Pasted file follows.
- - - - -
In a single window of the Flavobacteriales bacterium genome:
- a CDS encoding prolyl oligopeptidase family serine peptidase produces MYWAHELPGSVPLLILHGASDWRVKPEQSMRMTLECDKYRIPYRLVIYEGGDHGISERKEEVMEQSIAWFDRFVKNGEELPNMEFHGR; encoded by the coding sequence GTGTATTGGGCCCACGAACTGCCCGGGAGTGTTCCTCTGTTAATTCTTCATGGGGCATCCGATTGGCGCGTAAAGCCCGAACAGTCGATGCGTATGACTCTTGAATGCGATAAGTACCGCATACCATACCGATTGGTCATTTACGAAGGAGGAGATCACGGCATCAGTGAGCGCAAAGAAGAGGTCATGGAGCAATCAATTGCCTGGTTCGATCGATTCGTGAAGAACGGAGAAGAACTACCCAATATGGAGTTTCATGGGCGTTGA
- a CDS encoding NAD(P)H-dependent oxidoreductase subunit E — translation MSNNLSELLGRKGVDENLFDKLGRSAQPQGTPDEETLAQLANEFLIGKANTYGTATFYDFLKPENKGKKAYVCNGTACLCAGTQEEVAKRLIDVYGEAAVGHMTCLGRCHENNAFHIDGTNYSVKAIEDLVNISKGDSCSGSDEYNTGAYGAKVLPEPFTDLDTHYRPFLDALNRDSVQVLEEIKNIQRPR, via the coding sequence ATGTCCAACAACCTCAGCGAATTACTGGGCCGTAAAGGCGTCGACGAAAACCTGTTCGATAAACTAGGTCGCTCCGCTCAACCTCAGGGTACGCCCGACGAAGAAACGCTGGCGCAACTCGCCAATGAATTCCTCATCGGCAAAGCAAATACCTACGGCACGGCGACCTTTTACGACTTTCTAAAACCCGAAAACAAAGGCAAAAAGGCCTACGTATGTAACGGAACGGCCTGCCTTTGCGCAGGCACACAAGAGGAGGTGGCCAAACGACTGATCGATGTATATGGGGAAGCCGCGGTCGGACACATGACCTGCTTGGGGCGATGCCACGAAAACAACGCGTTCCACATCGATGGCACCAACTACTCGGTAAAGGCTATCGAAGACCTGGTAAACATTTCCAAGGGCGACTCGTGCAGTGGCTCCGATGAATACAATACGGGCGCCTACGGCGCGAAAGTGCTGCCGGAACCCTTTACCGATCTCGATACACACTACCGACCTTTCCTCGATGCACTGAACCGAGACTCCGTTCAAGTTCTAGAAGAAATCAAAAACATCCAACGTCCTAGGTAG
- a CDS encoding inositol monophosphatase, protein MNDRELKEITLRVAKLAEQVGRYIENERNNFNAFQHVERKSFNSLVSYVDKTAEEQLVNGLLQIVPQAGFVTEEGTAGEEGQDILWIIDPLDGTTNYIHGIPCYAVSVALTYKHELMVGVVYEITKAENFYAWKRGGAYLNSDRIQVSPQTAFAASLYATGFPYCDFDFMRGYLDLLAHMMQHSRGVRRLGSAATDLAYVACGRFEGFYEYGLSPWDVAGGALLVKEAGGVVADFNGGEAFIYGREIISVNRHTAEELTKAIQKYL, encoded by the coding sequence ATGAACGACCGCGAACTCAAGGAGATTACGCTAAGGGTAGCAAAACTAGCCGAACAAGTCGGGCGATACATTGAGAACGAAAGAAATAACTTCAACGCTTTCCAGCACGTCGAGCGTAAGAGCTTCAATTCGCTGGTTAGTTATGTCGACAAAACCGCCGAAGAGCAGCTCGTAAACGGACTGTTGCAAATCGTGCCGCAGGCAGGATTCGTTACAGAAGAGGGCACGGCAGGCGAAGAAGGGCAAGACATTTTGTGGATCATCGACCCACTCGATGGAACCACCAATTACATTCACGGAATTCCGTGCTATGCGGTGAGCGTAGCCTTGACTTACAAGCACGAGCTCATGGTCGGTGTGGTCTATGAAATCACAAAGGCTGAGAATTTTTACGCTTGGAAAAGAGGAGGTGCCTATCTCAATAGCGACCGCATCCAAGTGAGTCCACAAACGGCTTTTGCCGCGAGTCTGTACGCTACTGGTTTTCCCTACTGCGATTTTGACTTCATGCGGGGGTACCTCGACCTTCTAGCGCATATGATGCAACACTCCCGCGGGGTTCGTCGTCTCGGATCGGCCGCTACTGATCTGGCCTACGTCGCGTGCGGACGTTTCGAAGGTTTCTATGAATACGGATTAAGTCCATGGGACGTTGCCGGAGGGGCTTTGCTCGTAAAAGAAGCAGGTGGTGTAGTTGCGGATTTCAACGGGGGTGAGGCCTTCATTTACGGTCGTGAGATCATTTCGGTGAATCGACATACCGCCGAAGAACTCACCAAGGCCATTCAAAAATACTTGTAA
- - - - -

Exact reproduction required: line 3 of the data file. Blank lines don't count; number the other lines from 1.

- a CDS encoding NAD(P)H-dependent oxidoreductase subunit E — translation MSNNLSELLGRKGVDENLFDKLGRSAQPQGTPDEETLAQLANEFLIGKANTYGTATFYDFLKPENKGKKAYVCNGTACLCAGTQEEVAKRLIDVYGEAAVGHMTCLGRCHENNAFHIDGTNYSVKAIEDLVNISKGDSCSGSDEYNTGAYGAKVLPEPFTDLDTHYRPFLDALNRDSVQVLEEIKNIQRPR, via the coding sequence ATGTCCAACAACCTCAGCGAATTACTGGGCCGTAAAGGCGTCGACGAAAACCTGTTCGATAAACTAGGTCGCTCCGCTCAACCTCAGGGTACGCCCGACGAAGAAACGCTGGCGCAACTCGCCAATGAATTCCTCATCGGCAAAGCAAATACCTACGGCACGGCGACCTTTTACGACTTTCTAAAACCCGAAAACAAAGGCAAAAAGGCCTACGTATGTAACGGAACGGCCTGCCTTTGCGCAGGCACACAAGAGGAGGTGGCCAAACGACTGATCGATGTATATGGGGAAGCCGCGGTCGGACACATGACCTGCTTGGGGCGATGCCACGAAAACAACGCGTTCCACATCGATGGCACCAACTACTCGGTAAAGGCTATCGAAGACCTGGTAAACATTTCCAAGGGCGACTCGTGCAGTGGCTCCGATGAATACAATACGGGCGCCTACGGCGCGAAAGTGCTGCCGGAACCCTTTACCGATCTCGATACACACTACCGACCTTTCCTCGATGCACTGAACCGAGACTCCGTTCAAGTTCTAGAAGAAATCAAAAACATCCAACGTCCTAGGTAG